A group of education stakeholders met with U.S. Congressman Joe Courtney and State Representative Tom Reynolds Tuesday morning in Hartford to discuss the reauthorization of the Elementary and Secondary Education Act (ESEA). Courtney sits on the House Education and Labor Committee and Reynolds is Assistant Majority Leader in the Connecticut House of Representatives.
The Obama administration released its blueprint for revising ESEA March 13. Obama has called on Congress to pass a bill this year, and Senator Harkin, chair of the Health, Education, Labor, And Pensions Committee, has said he’d like to get legislation through the Senate this summer.
Courtney met with education leaders to hear their priorities and concerns for education in Connecticut prior to federal debate about ESEA reauthorization.
Connecticut’s Teacher of the Year, Kristi Luetjen, a West Hartford kindergarten teacher, commented that she and other state Teachers of the Year were disheartened after a recent meeting with Education Secretary Arne Duncan and other Department of Education officials. She said that one of the first things she noticed looking at the blueprint was that preschool was only mentioned once in the entire document. “Clearly teachers were not overly involved in writing [the blueprint].”
Mary Loftus Levine, CEA Director of Policy and Professional Practice said, “Here in Connecticut, the chairs of the state’s Education Committee brought education stakeholders together and worked on consensus in connection with state legislation that would support Connecticut’s second application for Race to the Top (RTTT) funds. This collaboration is a good thing that has never happened before. In contrast, the competitive tone being set by Washington has got to stop – it’s showing up again in the blueprint.”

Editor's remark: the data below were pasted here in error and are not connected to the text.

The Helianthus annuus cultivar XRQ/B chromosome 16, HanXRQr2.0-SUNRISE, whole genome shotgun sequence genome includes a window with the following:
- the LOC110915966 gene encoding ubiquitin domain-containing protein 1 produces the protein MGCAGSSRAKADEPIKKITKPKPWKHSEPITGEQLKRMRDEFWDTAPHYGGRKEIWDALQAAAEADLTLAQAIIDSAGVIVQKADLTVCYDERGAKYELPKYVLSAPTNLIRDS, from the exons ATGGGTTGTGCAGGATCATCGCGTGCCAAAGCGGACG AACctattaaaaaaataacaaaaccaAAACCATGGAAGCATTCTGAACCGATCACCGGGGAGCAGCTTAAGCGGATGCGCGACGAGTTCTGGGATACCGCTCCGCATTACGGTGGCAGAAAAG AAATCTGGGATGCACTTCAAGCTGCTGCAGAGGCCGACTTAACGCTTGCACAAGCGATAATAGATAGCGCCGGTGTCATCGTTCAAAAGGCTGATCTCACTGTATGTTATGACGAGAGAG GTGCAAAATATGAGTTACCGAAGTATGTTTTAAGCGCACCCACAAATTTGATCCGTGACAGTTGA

She added that Connecticut is being penalized because we didn’t win RTTT, but the state is still doing a lot of great things. We have the most progressive teacher induction program in the country and we’re working to raise certification standards. The CommPACT schools program is a research based reform model that is already showing strong results, yet the state was ready to throw away three years of work and research because it doesn’t fit Secretary Duncan’s vision of how to turn around a school.
Several attendees raised concerns about Secretary Duncan’s role as the highest profile education secretary the country has seen, and the way in which federal mandates have been steadily encroaching on state’s rights to make their own education policy decisions. Reynolds responded that, in his opinion, the current and growing role of the federal government in education is out of line with its constitutional role. He said that it is “excessive and inappropriate to offer such overly prescriptive mandates to the states.”
Courtney agreed that over time the federal government’s role in education has increasingly been crossing the rubicon, from IDEA to ESEA and NCLB. He said that he and other members of the Education Committee will likely look into limiting the policy discretion the Department of Education has recently enjoyed.